Art and natureBMJ 2003; 326 doi: https://doi.org/10.1136/bmj.326.7379.41/a (Published 04 January 2003) Cite this as: BMJ 2003;326:41
Mr. T. A. Cook's Spirals in Nature and Art is a book which will appeal to artists and men of science alike. The author describes it on the title page as “A Study of Spiral Formations, based on the manuscripts of Leonardo da Vinci, with special reference to the architecture of the open staircase at Blois, in Touraine, now, for the first time, shown to be from his designs.” The book will be found extremely interesting, not only because its subject centres in Leonardo da Vinci, that wonderful painter, man of science, engineer, biologist, mathematician, and architect, but also because, as Professor Ray Lankester in his preface points out, “the training which he (Mr. Cook) received in Paris has emboldened him to enter upon a course of speculative generalization which a more restricted method of study might have prevented. He looks, in fact, upon the results of others' labours with a mind that is more ready to perceive its general value than are those intellects which have concentrated a unique energy upon a single set of problems.” When Mr. Cook compares certain architectural beauties with certain natural forms—for example, the spiral staircase at Blois (attributed to Leonardo da Vinci) with the spiral structure of the shell of a mollusc—the resemblance is seen to be obvious, and the beauty and fitness of each is perceived at once. This suggests that the artist, in striking out this spiral form, has been moved or inspired by some deeply underlying natural law, the coincidence implying that there is a rational basis for aesthetics to be discovered; the artist or architect should endeavour, as did the best minds of da Vinci's day, to grasp the problems of proportion in architecture, reflecting the laws of construction and growth exemplified throughout organic life. They should go to Nature and study the ways in which she has solved problems of an allied if not directly comparable kind, and solved them always in a way which gratifies the aesthetic sense of man.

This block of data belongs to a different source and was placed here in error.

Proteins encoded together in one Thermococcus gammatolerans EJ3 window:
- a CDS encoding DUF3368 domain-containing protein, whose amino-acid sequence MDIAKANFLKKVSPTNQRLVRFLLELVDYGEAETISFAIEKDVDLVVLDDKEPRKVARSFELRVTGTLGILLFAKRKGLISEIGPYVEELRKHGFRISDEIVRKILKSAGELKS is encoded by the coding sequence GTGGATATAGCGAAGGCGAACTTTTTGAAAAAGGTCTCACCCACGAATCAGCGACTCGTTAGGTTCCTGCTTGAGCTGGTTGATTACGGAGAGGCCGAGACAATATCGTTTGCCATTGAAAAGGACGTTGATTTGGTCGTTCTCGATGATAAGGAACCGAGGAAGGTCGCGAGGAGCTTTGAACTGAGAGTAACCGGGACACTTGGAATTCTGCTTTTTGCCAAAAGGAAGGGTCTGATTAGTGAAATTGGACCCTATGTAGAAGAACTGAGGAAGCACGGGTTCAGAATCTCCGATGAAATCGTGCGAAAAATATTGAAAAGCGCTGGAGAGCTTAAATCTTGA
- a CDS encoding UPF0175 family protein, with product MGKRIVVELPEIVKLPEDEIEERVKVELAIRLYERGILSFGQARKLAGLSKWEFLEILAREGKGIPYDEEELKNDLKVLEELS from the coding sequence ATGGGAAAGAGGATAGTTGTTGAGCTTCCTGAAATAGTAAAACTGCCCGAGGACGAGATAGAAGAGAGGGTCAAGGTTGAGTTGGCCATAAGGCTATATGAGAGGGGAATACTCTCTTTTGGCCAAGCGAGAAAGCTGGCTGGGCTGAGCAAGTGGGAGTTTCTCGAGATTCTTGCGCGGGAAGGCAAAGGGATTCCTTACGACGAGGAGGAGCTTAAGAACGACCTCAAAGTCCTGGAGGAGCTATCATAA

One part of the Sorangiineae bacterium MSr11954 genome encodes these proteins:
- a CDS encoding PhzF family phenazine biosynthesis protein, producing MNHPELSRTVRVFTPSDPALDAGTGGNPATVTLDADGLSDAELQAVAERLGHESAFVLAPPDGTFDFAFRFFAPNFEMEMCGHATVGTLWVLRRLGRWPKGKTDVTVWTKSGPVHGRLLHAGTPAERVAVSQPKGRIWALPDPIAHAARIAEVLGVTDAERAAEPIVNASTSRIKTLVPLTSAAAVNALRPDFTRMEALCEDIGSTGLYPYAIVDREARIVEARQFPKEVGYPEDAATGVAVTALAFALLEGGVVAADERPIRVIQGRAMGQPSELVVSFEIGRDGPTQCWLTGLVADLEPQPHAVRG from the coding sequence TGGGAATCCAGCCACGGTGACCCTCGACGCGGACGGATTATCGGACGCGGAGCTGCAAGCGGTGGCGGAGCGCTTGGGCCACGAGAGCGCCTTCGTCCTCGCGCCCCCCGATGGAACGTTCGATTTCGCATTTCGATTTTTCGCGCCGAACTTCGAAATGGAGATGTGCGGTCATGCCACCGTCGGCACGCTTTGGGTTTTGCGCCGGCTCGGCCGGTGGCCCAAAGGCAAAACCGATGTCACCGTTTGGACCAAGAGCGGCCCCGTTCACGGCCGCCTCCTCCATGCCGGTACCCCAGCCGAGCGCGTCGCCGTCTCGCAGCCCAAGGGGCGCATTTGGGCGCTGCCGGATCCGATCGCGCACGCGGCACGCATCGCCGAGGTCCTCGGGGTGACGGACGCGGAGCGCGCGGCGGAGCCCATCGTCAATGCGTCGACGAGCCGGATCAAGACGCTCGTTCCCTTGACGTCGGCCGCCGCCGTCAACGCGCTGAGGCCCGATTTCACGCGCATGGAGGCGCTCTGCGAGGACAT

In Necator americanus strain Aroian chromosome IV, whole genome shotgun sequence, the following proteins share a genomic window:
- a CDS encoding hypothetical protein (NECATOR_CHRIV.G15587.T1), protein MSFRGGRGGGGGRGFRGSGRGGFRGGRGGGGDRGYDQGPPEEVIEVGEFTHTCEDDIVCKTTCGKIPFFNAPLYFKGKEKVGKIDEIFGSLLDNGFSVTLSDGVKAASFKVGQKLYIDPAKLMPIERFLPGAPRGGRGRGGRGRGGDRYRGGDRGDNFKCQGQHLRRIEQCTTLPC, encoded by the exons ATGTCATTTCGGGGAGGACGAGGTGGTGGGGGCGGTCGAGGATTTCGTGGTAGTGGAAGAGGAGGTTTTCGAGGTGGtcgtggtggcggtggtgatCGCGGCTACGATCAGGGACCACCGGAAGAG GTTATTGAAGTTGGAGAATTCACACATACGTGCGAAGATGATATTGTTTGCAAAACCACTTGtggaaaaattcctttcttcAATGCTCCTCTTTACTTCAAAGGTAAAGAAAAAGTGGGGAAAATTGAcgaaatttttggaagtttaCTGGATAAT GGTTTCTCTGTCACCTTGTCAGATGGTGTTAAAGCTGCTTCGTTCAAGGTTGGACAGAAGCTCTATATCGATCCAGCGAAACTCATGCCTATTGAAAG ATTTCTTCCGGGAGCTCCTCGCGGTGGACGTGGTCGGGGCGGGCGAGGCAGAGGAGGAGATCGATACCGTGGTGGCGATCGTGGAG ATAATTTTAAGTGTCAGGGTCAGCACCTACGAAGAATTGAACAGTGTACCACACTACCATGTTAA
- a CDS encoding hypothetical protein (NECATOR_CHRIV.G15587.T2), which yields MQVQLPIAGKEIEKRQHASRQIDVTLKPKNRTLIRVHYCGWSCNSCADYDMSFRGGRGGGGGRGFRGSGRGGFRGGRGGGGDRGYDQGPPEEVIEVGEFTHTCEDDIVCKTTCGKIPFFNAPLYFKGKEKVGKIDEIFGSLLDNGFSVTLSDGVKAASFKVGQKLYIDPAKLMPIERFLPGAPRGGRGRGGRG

If this be true, then the human aesthetic sense is shown to have its place in the true order of Nature—to be a reflex of, or part of, that order. Da Vinci evolved his theory of spirals not only from shell forms, but also from climbing plants; in the dressing of women's hair, as in the study for the “Leda,” he closely follows the coils of the ammonite; he noted that the spiral formation of a screw suggested the movements of a flying bird; and among his drawings are studies of the curves of waves and of the effects of currents upon the banks of the mainland and of islands. (BMJ 1903;i:377)